TORTURE DU JOUR
Early on the chief gave him a long menu of “dishes” of torture, to choose what to be served if he disobeyed an order. Among them were “Sichuan-style smoked duck” (the enforcer burns the inmate’s pubic hair and penis tip); “noodles in a clear broth” (the inmate eats a soup of toilet paper and urine); and “naked sculpture” (the inmate stands naked and strikes different poses ordered by the chief).
Liao’s most terrible prison memory was not of torture, deprivation or even watching fellow inmates sent for execution. It was of a failed suicide attempt. Handcuffed, bound with ropes and subjected to electric shocks, he decided to kill himself. He hurled his body forward, hitting his head into a wall.
“All the prisoners accused me of faking it, of being a good actor,” he said during the interview. “Nobody believed I wanted to die. I was angry — terribly, terribly angry. Nobody cared.”
Along the way, Liao learned survival skills. A fellow prisoner taught him to stand on his head as a form of exercise and relaxation. Another, a Buddhist monk in his 80s, taught him to play the xiao (簫), an ancient, flutelike instrument. Another made writing pens from bits of bamboo and wood. Another, a Bible-reading inmate, looked out for him and gave him wisdom.
Even now, he experiences a recurring nightmare.
“I am flying and I see people on the ground with guns and knives running after me,” he said. “But I am a bird without legs, and when I can’t fly anymore, I fall to the ground. The people come nearer and nearer, and as soon as they are about to attack, I wake up filled with terror.”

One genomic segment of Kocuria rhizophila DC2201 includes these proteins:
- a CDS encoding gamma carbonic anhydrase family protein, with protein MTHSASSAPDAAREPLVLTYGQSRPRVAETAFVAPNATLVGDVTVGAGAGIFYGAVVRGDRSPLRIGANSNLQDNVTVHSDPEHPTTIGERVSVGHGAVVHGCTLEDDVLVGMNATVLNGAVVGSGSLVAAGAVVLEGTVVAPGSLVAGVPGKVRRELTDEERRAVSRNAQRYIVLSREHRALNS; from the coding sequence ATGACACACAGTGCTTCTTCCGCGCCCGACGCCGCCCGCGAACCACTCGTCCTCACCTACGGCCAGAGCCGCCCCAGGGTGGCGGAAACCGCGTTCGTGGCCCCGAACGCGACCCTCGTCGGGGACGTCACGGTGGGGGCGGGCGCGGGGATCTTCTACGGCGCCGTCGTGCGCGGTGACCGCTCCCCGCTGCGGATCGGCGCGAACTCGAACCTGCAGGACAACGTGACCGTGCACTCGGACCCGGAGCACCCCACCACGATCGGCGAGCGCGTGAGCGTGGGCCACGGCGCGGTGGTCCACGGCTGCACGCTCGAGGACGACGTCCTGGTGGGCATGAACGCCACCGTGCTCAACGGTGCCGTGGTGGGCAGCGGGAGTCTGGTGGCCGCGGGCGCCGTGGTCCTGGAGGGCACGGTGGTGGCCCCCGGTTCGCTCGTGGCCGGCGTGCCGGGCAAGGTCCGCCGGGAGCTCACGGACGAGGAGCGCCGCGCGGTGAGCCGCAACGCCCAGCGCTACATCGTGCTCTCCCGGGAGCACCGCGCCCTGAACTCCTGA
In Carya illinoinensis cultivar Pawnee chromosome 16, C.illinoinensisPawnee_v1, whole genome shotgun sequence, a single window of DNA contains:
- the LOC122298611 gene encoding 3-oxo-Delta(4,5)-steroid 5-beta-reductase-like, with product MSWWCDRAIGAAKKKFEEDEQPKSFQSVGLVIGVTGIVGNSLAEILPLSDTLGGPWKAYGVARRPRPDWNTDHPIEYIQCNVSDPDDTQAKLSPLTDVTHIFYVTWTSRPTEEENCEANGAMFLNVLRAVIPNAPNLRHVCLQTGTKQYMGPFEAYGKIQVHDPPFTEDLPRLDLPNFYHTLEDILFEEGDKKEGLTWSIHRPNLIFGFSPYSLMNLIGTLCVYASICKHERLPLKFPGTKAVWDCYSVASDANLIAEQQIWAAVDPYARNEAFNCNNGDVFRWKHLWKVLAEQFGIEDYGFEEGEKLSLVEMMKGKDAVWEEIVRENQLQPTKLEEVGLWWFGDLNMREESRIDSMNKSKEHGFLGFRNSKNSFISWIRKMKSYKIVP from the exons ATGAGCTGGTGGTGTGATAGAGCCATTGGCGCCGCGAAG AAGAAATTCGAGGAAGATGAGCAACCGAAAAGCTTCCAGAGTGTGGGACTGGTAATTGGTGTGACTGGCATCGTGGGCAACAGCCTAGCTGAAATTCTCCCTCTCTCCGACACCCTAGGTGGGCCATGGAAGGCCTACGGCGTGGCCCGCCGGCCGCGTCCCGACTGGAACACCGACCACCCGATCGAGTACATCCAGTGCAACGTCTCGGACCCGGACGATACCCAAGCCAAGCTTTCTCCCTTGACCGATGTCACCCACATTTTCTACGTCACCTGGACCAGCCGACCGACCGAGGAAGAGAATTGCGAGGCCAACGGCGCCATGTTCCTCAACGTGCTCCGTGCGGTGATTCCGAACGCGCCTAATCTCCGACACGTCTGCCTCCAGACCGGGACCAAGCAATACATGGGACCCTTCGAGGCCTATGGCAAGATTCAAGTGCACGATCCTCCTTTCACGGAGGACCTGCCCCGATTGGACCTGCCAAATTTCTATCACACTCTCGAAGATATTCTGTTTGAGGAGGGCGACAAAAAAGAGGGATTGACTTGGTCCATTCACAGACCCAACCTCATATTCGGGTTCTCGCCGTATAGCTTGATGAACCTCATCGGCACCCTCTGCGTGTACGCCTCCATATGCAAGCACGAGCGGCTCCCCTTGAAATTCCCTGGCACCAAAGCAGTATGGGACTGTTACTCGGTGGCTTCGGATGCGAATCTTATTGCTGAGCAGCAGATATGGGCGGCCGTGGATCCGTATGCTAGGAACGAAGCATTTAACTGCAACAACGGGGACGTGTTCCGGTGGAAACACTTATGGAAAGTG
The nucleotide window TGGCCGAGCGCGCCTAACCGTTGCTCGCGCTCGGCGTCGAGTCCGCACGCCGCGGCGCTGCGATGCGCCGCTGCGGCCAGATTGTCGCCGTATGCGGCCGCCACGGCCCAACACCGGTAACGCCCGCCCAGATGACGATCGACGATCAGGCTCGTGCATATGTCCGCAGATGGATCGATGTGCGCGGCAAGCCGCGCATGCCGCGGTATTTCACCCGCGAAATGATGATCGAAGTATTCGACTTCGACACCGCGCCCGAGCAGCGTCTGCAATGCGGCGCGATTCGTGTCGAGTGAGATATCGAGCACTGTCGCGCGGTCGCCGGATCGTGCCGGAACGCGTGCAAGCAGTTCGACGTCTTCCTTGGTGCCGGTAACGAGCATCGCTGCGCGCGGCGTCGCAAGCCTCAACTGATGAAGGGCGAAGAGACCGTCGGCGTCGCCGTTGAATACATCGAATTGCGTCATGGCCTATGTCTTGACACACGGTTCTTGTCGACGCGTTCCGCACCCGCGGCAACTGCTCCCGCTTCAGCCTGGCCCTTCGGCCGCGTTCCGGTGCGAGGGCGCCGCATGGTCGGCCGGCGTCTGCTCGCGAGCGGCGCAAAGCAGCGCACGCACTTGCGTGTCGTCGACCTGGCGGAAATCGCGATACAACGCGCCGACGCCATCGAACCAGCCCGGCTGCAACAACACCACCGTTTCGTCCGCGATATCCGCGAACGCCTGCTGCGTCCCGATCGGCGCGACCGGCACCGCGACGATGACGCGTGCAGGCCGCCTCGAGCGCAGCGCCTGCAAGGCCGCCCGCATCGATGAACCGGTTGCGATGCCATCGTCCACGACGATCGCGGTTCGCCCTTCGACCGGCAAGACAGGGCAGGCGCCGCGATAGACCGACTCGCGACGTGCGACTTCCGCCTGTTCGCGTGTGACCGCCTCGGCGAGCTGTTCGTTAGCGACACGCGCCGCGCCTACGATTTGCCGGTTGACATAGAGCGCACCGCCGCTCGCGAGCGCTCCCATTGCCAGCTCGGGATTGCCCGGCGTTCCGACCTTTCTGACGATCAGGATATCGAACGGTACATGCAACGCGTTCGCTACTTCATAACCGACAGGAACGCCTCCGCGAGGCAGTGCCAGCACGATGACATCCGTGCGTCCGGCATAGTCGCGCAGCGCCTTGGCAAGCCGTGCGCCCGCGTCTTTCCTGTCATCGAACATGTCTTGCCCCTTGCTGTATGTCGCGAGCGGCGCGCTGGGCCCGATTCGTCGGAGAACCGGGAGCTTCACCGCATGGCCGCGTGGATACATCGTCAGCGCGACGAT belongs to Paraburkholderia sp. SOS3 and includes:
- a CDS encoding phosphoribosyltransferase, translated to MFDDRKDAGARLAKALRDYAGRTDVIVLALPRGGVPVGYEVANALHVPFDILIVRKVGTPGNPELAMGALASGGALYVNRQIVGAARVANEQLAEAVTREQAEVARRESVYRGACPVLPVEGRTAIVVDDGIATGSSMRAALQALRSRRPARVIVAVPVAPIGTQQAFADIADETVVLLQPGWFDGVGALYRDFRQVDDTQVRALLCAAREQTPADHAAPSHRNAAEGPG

For Liao, the awarding of the 2012 Nobel Prize in Literature to Mo Yan (莫言) was a travesty.
“Imagine you’ve had a massacre perpetrated by the Communist Party in your country, and someone gives a prize to a state poet,” he said. “Have you seen anything so shocking?”
He sees his mission as a storyteller of human suffering, not as a reformer striving for change in what he calls the “foul pigsty” that is China.
“I have no interest in what China will become,” he said. “My suggestion would be that China crumbles into dozens of little countries so that it would no longer be the terrible menace it is now.”
For now Liao, best known in the West for a collection of stories about China’s downtrodden called The Corpse Walker, is enjoying his international celebrity. For a Song and a Hundred Songs won the German Book Trade’s Peace Prize last fall. During a recent visit to Paris he gave 30 interviews to journalists and sang and played a Tibetan singing bowl at the Palais de Tokyo.
He is also at work on his next book, a history of his extended family. He writes in long spurts at night in a modest garden apartment he owns in the comfortable West-end neighborhood of Berlin. It is furnished with a bed, a table, a cooking pot and a teakettle.
He confesses that he took German lessons for three months but gave them up and that he spends much of his spare time socializing with other Chinese exiles.
He keeps in touch with his mother and others in China through Skype. Divorced from his Chinese wife, he has spent less than two months with his daughter, who is now in her 20s.